Tag: research

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The motto outside Harry Hems' workshop

“Faithful not fawning”, the woodcarving of Harry Hems

While moving a store of photographs recently here at the V&A, I came across rather an intriguing character. What led me to him was a box of 19th century photographs of ecclesiastical carvings; we have many hundreds of photographs of woodwork and stonework from religious buildings from around the world in the collection, but what caught my […]

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Gaby Schreiber Industrial/Interior Designer (1916-1991).

Photographer: Bee & Watson, 1948.

Design Council Archive, University of Brighton Design Archives.

Fashioning Professionals: Reflections on a Symposium

  .   Photo: Gaby Schreiber Industrial/Interior Designer (1916-1991), Photographer: Bee & Watson, 1948, Design Council Archive, University of Brighton Design Archives.  What does it mean to be seen and represented as a ‘creative professional’? This was the question we set out to address on Friday 27th March at a symposium hosted by the V&A Research Department […]

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MISC.215:1-1988; Red rubber wellington boots; Dunlop, ca. 1959. Held by the Museum of Childhood © Victoria and Albert Museum, London

Forecasting rain

    The V&A’s Textiles and Fashion collection holds tens of thousands of objects and is one of the most comprehensive collections of its type in the world. Researching this huge collection is one of the greatest pleasures of my job but, being a busy boy, I cannot devote as much time to research as […]

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Kinky Boots

This article is written by Joanne Pilcher, a volunteer on the Shoes: Pleasure and Pain exhibition and student on the V&A/RCA History of Design course. In my role as a volunteer for the Shoes: Pleasure and Pain exhibition I have been going through the acquisition files for all of the shoes and other objects that will appear […]

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Pyramus and Thisbe (detail)

Love and Nature in a Gold Beaker

This is an updated version of an earlier post, first published on this site on 7 October 2014   An outstanding object in the wonderful Gilbert Collection  of the V&A caught my eye as curator Heike Zech and assistant curator Melodie Doumy took me around the storage facilities while the galleries are being renovated. My own […]

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geta fur1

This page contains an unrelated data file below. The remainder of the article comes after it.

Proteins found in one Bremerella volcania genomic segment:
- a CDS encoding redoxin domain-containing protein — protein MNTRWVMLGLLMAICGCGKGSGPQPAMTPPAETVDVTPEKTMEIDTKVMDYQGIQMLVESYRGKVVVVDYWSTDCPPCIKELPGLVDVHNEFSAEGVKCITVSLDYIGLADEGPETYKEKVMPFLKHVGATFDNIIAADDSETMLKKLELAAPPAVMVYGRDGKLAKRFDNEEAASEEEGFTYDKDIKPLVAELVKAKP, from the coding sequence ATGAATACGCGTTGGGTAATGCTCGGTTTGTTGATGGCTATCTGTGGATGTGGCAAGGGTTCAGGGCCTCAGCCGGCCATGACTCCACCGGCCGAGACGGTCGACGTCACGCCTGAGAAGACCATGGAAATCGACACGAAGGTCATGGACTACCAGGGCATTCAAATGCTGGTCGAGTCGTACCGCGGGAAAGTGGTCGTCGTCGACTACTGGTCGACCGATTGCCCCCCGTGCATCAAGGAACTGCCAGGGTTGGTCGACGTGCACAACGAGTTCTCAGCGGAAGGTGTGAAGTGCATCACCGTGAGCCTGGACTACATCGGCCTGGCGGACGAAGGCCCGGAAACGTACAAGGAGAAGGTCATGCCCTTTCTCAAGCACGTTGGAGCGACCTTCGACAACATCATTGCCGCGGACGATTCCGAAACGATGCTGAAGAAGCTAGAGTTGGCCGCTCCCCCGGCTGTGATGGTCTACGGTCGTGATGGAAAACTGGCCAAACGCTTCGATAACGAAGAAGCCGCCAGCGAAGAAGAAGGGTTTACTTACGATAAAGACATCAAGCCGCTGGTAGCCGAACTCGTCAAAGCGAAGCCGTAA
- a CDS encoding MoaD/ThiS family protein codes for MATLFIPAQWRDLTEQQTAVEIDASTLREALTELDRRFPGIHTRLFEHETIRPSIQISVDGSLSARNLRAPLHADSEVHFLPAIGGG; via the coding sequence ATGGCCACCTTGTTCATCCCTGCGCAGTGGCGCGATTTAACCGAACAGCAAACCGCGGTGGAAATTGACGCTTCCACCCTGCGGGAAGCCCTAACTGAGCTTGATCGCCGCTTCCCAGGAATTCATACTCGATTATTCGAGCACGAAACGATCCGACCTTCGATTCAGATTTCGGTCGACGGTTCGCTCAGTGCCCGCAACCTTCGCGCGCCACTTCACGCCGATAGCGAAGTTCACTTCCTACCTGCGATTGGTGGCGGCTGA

Clogs perfect for Christmas

The traditional simple wooden clog, called geta, comprise of a raised wooden base and fabric thong to keep the foot well elevated above the ground. They look a little bit like wooden flip flops on stilts. The geta, worn in Japan by both women and men with clothing such as the kimono, originally had a practical function; elevating […]

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galleries

What Does it Take to Work in a Museum?

Training week for Second Year Collaborative Doctoral Partnership (CDP) students [Note: The V&A and a number of other cultural organisations co-supervise several cohorts of CDP students. CDP students are a category of AHRC-funded PhD students, who work closely with both a university and a cultural organisation and are supervised by both.] For four days in […]

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Are you sitting comfortably? – or, plumping up a 17th century Dutch cushion

With the weather getting that bit nippier out there, it’s rather nice to turn our thoughts to home comforts. However in this case it is the home comforts of a 17th century Dutch household. This tapestry cushion cover will feature in our Dutch Domesticity display. In 1648, after a long military struggle, the Dutch Republic […]

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One of Dr. Gygi’s hoarding subjects in Tokyo. © Fabio Gygi, 2014

Too Much Is Not Enough: Attitudes Toward Accumulation and Hoarding in Japan

by EVE ZAUNBRECHER The popularity of reality TV shows such as Hoarders and Hoarding: Buried Alive have introduced hoarding into popular culture and have raised interesting debates about rampant consumerism and the politics of mental health disorders. Hoarders, once dismissed as ‘pack rats’ or ‘messies’, have now been located on the Obsessive Compulsive Disorder spectrum […]

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Design Culture Salon 12, V&A Museum

Fashion cycles and design culture

Anyone standing outside the disciplines of fashion and design research might be surprised to discover that conversations between the two are not as fluid or productive as they might be. Within the art school, for instance, the two are taught as quite distinct disciplines with their own traditions, cultures and identities. Recognising these boundaries and […]

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